The regulation of systemic risks in the DSA and the AI Act

One significant area where the AI Act and the DSA overlap is the obligation to assess and mitigate the so-called “systemic risks” in both laws. This provision already applies in the DSA and has raised concerns from the UN Special Rapporteur on freedom of expression, experts, and civil society. Recognizing the risks that generative AI can create, the DSA precedent suggests that freedom of expression advocates should pay close attention to this obligation in the AI Act.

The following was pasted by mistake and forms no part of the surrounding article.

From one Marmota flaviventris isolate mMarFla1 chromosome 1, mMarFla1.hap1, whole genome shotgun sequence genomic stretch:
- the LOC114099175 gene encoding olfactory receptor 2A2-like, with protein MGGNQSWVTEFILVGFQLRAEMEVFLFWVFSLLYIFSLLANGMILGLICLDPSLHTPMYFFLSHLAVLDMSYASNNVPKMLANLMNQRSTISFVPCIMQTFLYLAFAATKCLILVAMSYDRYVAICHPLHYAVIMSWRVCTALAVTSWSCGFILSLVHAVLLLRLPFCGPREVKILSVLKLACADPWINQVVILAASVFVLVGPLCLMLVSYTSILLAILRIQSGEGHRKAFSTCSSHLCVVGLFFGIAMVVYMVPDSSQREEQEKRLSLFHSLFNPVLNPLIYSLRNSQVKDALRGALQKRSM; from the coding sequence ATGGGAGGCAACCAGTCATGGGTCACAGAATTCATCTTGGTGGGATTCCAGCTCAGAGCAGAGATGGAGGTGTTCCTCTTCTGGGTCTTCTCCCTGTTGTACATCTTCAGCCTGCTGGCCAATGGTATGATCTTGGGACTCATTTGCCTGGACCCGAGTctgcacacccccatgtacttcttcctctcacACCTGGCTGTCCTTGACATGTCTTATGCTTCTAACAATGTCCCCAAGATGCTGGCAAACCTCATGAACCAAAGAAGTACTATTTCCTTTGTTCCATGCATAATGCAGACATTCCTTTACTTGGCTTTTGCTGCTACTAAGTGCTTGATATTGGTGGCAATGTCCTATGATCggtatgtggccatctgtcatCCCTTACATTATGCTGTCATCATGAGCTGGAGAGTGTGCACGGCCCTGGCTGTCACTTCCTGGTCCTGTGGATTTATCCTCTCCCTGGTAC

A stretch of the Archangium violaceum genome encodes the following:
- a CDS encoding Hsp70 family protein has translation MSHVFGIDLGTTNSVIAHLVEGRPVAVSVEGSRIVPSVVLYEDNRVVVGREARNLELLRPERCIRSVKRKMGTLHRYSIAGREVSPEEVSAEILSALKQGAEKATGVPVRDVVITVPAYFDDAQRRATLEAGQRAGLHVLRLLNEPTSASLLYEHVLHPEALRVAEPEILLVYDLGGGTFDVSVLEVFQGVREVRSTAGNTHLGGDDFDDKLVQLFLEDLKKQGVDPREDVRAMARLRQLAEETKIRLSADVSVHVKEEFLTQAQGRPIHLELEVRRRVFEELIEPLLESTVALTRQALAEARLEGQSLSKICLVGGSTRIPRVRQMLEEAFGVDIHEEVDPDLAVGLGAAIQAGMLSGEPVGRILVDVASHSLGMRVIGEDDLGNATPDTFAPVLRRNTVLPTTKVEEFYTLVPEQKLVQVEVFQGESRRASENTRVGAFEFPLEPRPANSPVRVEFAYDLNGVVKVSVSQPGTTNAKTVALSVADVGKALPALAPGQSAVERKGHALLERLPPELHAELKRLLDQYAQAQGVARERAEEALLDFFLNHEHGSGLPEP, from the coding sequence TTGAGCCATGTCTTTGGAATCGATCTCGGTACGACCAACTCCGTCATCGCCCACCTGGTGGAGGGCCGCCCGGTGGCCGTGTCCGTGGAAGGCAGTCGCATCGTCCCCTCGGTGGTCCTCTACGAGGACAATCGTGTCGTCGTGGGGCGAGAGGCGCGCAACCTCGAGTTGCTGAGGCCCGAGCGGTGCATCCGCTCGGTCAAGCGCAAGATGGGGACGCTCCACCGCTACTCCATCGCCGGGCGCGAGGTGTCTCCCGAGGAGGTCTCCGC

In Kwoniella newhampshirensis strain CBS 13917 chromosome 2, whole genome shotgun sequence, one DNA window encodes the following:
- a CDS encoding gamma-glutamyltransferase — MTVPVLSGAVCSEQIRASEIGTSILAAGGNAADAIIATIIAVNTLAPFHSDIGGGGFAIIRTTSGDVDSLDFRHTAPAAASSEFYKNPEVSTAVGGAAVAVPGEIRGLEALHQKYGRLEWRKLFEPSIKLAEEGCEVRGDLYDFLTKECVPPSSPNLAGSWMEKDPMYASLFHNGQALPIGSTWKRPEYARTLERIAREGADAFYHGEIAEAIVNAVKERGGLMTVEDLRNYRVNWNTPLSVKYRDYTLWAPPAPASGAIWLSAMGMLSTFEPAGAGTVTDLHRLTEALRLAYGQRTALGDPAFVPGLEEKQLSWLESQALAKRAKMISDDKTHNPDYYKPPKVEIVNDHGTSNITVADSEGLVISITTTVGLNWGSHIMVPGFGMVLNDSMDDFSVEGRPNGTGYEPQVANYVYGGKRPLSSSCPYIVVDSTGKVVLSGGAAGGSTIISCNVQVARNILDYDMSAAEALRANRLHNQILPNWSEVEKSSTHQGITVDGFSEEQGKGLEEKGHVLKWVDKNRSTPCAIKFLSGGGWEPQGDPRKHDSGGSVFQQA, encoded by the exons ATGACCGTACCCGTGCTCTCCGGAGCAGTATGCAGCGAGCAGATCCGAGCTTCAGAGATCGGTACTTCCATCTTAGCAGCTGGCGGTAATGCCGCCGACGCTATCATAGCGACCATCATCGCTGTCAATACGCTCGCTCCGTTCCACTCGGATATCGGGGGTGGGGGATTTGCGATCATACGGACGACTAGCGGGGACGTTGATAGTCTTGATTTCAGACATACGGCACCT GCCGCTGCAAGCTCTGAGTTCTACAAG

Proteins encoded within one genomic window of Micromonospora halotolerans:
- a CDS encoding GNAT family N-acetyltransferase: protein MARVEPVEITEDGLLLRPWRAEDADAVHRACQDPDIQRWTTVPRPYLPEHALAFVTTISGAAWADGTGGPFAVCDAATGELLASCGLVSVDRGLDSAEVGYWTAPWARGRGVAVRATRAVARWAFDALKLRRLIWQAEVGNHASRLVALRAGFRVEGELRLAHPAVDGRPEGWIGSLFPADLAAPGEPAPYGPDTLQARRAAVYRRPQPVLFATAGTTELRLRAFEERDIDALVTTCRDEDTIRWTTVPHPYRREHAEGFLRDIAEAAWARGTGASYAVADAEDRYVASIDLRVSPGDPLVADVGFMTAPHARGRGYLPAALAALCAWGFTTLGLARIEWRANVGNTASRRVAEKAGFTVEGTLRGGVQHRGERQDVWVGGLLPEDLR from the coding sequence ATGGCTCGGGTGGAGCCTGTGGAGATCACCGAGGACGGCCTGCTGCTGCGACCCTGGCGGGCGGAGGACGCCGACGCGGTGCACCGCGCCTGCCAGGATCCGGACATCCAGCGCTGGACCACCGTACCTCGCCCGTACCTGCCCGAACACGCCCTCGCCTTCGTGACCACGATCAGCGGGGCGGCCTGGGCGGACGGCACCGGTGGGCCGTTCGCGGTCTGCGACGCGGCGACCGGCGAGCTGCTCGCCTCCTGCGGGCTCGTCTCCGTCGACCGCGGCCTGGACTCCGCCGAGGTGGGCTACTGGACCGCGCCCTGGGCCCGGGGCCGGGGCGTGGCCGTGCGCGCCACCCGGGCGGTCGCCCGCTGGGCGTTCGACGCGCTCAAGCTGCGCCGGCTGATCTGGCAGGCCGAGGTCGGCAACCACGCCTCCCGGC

When it becomes applicable, the AI Act will require “providers of general-purpose AI models with systemic risk [to] assess and mitigate possible systemic risks.” General-purpose AI models are a type of AI trained with a large amount of data that can perform a wide array of tasks. General-purpose AI models with “high impact capabilities” are considered to have systemic risks.” Models are presumed to have “high-impact capabilities” when the cumulative amount of computation used for its training measured in floating point operations is greater than 1025. Industry experts have pointed out that this will “encompass many of the models on the market today.” For example, commentators consider OpenAI’s GPT-4 and perhaps Google’s Gemini as models with systemic risk.